Richard Sutton, professor of agronomy and horticulture at the University of Nebraska–Lincoln with a joint appointment in the landscape architecture program, received an American Society of Landscape Architects Research Honor Award for his “Seeding Green Roofs for Greater Biodiversity and Lower Costs” project. The award was presented at the ASLA Annual Meeting and EXPO in Los Angeles Oct. 23 by Charlene LaBleu, Fellow of the American Society of Landscape Architects and president of The Council of Educators in Landscape Architecture, Vaughn B. Rinner, FASLA and immediate past president of ASLA, and Elizabeth Miller, FASLA, member of the National Capital Planning Commission and chair of the ASLA student jury for 2017.
Sutton’s project examined a suite of materials and techniques to improve and enhance the establishment and use of native grasses on green roofs. His areas of research focus on native plants, landscape ecology, and design or sustainable green infrastructure.
A green roof is comprised of vegetation and a growing substrate over a roof’s waterproofing membrane. It has a wide suite of benefits like reduced runoff and decreased temperatures in cities. Green roofs require added costs and often fail to survive value engineering and never get built, so the benefits remain unrealized.
According to Sutton, mono-generic, creeping species of Sedum are predominately used for green roofs and are most often hand-plugged into the substrate or placed via expensive pre-grown trays or mats. This process is costly. In a few cases, Sedum is sown as live sprigs but requires intensive establishment. Plugged Sedum, depending on its initial size and spacing, may take two years or more to meet the industry coverage standard.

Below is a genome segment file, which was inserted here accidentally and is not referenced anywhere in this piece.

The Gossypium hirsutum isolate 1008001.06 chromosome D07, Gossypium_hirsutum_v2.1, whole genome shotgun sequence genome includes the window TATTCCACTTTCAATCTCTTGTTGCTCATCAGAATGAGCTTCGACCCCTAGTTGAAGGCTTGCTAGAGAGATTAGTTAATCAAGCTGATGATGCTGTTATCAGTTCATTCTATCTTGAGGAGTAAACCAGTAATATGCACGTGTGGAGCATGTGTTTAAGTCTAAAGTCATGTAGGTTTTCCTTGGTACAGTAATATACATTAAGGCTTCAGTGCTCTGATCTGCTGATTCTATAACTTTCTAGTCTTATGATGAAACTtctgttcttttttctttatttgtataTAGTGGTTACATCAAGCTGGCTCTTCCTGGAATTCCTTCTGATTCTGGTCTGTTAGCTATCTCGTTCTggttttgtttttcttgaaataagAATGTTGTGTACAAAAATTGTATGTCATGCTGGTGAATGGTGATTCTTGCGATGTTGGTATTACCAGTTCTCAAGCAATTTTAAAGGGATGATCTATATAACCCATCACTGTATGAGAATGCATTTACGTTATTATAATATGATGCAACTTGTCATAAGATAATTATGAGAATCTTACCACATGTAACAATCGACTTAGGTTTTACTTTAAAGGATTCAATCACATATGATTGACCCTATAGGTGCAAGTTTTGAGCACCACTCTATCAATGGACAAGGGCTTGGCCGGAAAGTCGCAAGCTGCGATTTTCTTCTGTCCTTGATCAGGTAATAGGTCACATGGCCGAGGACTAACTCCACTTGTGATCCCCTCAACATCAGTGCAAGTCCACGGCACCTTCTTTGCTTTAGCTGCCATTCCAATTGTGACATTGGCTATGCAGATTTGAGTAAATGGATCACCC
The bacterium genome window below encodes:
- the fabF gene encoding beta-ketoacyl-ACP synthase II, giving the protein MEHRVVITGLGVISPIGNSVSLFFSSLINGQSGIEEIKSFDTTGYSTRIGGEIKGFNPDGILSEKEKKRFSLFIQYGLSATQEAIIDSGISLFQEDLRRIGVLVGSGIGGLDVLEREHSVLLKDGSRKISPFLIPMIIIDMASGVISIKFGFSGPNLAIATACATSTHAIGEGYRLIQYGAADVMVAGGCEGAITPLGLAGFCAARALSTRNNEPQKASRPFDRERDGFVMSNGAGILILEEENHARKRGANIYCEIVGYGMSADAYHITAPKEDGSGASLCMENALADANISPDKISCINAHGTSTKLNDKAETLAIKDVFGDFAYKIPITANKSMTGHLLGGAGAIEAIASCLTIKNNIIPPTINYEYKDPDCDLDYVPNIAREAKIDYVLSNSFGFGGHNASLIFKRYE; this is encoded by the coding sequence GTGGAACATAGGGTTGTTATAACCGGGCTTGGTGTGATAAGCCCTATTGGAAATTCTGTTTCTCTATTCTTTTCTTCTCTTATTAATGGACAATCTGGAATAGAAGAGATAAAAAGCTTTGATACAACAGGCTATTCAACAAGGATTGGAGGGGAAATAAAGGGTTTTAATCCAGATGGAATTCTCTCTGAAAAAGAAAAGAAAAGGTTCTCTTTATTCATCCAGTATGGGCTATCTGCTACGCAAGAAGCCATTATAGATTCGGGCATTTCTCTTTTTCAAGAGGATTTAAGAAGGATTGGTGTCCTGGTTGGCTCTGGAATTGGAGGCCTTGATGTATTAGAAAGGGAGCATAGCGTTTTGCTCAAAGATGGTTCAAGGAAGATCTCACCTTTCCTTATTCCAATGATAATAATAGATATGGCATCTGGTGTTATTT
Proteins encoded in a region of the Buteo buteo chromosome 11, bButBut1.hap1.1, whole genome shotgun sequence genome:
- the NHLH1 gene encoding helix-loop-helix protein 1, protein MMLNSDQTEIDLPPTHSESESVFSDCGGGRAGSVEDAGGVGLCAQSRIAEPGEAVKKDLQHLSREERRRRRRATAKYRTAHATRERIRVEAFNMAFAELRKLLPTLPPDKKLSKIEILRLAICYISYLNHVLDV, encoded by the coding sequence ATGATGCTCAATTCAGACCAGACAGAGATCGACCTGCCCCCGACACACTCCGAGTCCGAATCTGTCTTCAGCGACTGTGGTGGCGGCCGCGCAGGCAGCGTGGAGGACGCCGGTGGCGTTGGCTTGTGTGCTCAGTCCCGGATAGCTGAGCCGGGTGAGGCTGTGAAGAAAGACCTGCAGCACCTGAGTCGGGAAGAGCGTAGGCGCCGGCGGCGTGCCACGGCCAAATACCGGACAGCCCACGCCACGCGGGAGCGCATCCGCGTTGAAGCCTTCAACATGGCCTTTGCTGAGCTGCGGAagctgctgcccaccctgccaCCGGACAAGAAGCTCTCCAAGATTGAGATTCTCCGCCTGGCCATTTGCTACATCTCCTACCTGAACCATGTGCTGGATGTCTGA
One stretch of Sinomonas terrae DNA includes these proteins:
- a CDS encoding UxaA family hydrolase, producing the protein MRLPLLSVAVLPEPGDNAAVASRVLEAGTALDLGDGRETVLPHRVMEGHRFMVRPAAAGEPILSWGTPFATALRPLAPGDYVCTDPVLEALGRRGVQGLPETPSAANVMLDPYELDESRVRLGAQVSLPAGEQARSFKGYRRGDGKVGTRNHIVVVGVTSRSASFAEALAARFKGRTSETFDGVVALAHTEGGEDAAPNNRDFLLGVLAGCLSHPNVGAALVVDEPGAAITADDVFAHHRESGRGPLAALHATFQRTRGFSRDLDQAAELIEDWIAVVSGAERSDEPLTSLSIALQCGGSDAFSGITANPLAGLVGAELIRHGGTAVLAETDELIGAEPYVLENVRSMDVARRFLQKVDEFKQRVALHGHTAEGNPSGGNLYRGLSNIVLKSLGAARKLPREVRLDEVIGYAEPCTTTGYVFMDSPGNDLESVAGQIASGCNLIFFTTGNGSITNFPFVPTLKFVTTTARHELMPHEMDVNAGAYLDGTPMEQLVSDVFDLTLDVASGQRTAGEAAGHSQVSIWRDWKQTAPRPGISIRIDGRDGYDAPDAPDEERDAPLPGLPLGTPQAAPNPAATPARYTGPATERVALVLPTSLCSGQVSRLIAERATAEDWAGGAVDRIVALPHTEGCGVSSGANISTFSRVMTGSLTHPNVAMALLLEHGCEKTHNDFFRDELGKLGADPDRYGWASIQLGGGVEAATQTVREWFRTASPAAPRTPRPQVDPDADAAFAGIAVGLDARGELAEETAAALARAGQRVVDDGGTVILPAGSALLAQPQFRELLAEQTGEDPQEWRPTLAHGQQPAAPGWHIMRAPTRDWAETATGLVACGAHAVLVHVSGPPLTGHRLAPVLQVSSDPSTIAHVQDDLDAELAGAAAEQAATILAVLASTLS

Sutton's research developed an easily adopted, innovative procedure for planting fluffy-seeded native grasses instead of Sedum. He showed the potential to meet industry coverage standards and reduce green roof planting costs by about five dollars per square foot. This process also speeds up the installation and coverage times compared to Sedum plugging and increases biodiversity options. His work was supported by a Flemming research grant and employed several Nebraska UCARE students.
ASLA is the professional association for landscape architects in the United States. The society’s mission is to advance landscape architecture through advocacy, communication, education and fellowship. Sustainability has been part of ASLA’s mission since its founding and is an overarching value that informs all of the society’s programs and operations. ASLA has been a leader in demonstrating the benefits of green infrastructure and resilient development practices through the creation of its own green roof, co-development of the SITES® Rating System, and the creation of publicly-accessible sustainable design resources.